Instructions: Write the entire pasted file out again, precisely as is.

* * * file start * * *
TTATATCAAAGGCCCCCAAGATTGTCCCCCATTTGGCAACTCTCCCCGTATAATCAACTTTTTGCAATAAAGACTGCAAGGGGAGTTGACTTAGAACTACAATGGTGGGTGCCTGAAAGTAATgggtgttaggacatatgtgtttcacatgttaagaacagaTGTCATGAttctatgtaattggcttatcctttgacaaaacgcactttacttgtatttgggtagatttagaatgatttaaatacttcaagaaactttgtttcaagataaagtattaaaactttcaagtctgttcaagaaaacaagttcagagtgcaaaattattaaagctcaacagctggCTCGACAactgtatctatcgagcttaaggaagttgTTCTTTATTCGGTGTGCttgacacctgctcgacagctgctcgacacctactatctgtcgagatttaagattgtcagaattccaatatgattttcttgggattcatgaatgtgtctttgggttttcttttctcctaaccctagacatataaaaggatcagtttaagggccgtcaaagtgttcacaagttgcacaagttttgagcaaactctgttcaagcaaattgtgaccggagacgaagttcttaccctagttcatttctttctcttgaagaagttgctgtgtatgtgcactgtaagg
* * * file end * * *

TTATATCAAAGGCCCCCAAGATTGTCCCCCATTTGGCAACTCTCCCCGTATAATCAACTTTTTGCAATAAAGACTGCAAGGGGAGTTGACTTAGAACTACAATGGTGGGTGCCTGAAAGTAATgggtgttaggacatatgtgtttcacatgttaagaacagaTGTCATGAttctatgtaattggcttatcctttgacaaaacgcactttacttgtatttgggtagatttagaatgatttaaatacttcaagaaactttgtttcaagataaagtattaaaactttcaagtctgttcaagaaaacaagttcagagtgcaaaattattaaagctcaacagctggCTCGACAactgtatctatcgagcttaaggaagttgTTCTTTATTCGGTGTGCttgacacctgctcgacagctgctcgacacctactatctgtcgagatttaagattgtcagaattccaatatgattttcttgggattcatgaatgtgtctttgggttttcttttctcctaaccctagacatataaaaggatcagtttaagggccgtcaaagtgttcacaagttgcacaagttttgagcaaactctgttcaagcaaattgtgaccggagacgaagttcttaccctagttcatttctttctcttgaagaagttgctgtgtatgtgcactgtaagg